As you begin shopping for your wedding gown, there are quite a few measurements you’ll need to keep in mind, like your bust, waist, and hip proportions. However, many brides oftentimes don’t realize that there’s another measurement they’ll need for their dress shopping experience—that being, a hollow-to-hem measurement.
To simply break it down, hollow to hem refers to the distance from the hollow point between your collarbones to the floor (or the point where you’d like your dress hem to end). For custom-made gowns, in particular, having this number is especially important because it “determines the overall length of your dress,” notes Tina Wong, founder and creative director of Grace + Ivory. “When in doubt, always measure a bit longer as you can hem your dress afterward. It’s easy to hem/make the dress shorter, but you cannot add material back,” she adds.
Meet the Expert
Tina Wong is the founder and creative director of Grace + Ivory, a bridal boutique that specializes in made-to-order, customizable wedding dresses.
While this may seem like a straightforward style tip for some, if you’re a bit confused about this particular type of measurement, don’t worry, we’ve got you covered. Ahead, we explain everything there is to know about hollow to hem—plus, advice on how to take your own measurements for a seamless dress shopping experience.
Understanding Hollow-to-Hem Measurements
If you choose a brand or designer that follows standard sizing, it’s possible your dress will come in a pre-determined length that you can alter if necessary. But, for brides or bridesmaids who opt for a custom-made or made-to-measure gown, your hollow-to-hem will be a key factor in finding the right fit.
“Hollow to hem is helpful to ensure you have a dress that is long enough for your body, like for petite people who don’t need a ton of extra length—and especially for tall people who tend to have dresses be too short on them,” Wong explains. “It’s especially crucial when paired with a hem-to-waist measurement and is used to create an overall better proportional fit.”
What’s more, since a precise hollow-to-hem measurement ensures a better look, it will also decrease your need for any major alterations (though it’s not a guarantee that you won’t have to visit your local tailor for a few small tweaks). “I usually advise that you need to anticipate a final fitting with specialty garments like your wedding dress,” Wong says. “Made-to-measure is great for proportional fit, but that is different than a fully custom process, and you may want to assume some final alterations.”
How to Measure Hollow to Hem
While it’s always best to seek professional help when getting your measurements done for the big day, if you’d like to take your hollow-to-hem measurement at home, the most suitable way to do this is with the help of a friend or family member. As Wong puts it, if you attempt to measure yourself without the help of a friend, “you will typically need to look down to see the number, which will result in an inaccurate measurement because looking down will shorten your measurement.”
Once you have someone on board to help, according to Wong, the process is fairly simple. All you need to do is place a tape measure in the hollow space between your collarbones—between your breasts, not over them—and pull the tape measure straight down to the floor. You should also ensure that you’re standing straight (with your feet one to two inches apart) and looking ahead.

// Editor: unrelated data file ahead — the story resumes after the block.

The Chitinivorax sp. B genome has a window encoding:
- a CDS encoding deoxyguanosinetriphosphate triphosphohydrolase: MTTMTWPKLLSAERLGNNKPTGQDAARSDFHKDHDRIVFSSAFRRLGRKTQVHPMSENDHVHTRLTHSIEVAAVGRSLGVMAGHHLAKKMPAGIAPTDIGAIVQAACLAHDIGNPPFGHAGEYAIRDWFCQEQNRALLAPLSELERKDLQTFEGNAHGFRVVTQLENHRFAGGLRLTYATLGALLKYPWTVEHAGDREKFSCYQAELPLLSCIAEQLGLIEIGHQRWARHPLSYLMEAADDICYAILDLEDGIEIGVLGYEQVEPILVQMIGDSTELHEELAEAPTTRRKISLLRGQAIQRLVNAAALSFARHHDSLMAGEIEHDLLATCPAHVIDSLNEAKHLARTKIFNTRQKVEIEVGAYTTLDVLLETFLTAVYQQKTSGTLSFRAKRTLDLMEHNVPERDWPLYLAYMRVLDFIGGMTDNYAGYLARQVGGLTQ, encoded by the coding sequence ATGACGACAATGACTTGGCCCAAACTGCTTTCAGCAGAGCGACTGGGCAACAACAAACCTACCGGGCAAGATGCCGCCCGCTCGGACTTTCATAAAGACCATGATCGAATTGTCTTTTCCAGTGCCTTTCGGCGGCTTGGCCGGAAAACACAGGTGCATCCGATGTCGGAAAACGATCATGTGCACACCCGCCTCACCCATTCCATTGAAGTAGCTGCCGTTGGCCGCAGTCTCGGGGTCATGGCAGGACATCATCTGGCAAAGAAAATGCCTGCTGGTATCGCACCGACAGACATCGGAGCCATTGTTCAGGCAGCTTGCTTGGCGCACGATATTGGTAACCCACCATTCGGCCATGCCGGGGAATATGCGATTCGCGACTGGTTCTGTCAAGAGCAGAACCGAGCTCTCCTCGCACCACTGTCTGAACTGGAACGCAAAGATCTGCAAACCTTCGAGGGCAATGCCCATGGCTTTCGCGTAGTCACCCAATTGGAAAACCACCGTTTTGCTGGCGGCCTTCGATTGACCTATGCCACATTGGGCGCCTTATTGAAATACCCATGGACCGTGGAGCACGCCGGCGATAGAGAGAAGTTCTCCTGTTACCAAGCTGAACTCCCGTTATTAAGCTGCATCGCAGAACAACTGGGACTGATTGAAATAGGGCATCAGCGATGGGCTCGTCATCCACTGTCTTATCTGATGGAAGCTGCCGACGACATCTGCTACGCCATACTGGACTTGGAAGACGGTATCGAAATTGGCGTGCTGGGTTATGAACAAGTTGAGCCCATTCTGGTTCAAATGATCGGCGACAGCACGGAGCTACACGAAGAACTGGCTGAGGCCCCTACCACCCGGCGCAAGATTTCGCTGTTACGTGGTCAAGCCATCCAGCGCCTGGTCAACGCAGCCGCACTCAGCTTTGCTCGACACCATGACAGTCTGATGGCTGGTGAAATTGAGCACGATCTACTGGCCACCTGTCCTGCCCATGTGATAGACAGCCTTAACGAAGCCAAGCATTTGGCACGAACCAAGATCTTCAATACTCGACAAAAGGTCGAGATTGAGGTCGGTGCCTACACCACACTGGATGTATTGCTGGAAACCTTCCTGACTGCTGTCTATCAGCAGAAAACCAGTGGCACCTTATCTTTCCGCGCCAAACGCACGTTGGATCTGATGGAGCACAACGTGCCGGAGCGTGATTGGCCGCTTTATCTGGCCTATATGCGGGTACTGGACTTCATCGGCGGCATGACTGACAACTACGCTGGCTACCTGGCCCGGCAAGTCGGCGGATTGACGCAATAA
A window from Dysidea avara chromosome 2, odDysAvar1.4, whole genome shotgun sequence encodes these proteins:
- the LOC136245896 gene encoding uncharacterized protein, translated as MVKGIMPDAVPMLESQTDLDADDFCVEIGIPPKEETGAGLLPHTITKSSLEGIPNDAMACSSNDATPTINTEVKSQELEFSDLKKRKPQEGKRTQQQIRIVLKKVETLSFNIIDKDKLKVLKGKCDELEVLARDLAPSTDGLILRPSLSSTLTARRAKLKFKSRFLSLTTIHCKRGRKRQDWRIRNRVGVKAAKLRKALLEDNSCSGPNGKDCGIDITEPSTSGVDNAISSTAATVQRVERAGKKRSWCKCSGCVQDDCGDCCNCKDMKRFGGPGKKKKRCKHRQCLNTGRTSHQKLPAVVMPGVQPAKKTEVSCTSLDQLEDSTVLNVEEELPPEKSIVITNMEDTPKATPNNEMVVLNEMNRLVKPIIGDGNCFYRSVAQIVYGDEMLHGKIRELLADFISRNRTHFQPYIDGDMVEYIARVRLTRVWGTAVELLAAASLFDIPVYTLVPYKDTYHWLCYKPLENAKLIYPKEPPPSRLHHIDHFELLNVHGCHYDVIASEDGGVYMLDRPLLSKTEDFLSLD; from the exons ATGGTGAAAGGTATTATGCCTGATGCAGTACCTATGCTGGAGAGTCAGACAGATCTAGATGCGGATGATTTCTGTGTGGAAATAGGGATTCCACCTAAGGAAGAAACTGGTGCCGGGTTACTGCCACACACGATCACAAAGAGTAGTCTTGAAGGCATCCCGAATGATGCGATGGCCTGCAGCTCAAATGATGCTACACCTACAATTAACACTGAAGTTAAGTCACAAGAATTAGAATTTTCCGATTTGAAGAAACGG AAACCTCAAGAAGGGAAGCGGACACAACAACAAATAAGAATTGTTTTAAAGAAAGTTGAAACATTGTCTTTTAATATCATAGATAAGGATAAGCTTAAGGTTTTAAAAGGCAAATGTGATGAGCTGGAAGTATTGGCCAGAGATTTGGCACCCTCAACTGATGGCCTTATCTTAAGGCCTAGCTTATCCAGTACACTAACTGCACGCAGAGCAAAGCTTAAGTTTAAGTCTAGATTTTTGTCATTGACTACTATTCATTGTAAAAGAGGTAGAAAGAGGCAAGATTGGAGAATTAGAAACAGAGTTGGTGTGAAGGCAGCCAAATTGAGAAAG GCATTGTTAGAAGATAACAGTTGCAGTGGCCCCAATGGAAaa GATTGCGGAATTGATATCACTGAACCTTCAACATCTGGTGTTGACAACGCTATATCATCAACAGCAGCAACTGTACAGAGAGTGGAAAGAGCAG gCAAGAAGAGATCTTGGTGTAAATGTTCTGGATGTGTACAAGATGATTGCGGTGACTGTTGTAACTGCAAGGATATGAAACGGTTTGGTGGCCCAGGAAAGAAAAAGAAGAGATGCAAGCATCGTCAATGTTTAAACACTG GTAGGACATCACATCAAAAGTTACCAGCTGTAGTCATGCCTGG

Another tip? Be sure to take your measurement with bare feet, as you should tack on the height of your wedding shoes after obtaining your hollow-to-hem number, explains Wong. “If you’re not sure about shoes, add in a heel height that is the highest you’d go and possibly a little extra because, as I mentioned, it’s easy to hem it up once you receive the dress,” she adds. “You just don’t want to risk going too short.”
With all this in mind, if you’re in a time crunch and absolutely need to take your own hollow-to-hem measurement, use a floor-length mirror to guide your process. Wong suggests holding your tape measure at the hollow of your neck and letting it drop to the floor. “Look ahead and do not look down, take a photo of yourself in the mirror, and zoom in to see the measurement,” she says. “If you do this, I would advise you to measure a little longer to ensure your dress is long enough.”
Additional Hollow-to-Hem Measurement Tips
Whether you’re wearing a mermaid dress or a ball gown, Wong recommends that everyone follow the general steps listed above for all floor-length gowns. There’s no need to worry about the shape of the skirt, voluminous or otherwise, as the pattern of a dress will typically be adjusted based on the measurements you provide.
For those with shorter-length dresses, however, such as tea-length gowns or mini dresses, finding your hollow-to-hem measurement will depend on where you would like the hemline of your frock to end. “The ‘hem’ refers to the bottom of your dress, so for long, floor length dresses such as your wedding dress or bridesmaid dress, this usually refers to a measurement from the hollow all the way down your front to the floor—plus your anticipated heel height,” Wong explains. “For shorter dresses, this is from the hollow to where your dress hem ends.”
In addition to the hem, you’ll also want to keep in mind the length of your desired train. Though it’s not necessary to add it to your hollow-to-hem measurement (otherwise, you may end up with an extra-long gown), it’s still a good idea to know your preferred train length so you can relay it to your dressmaker.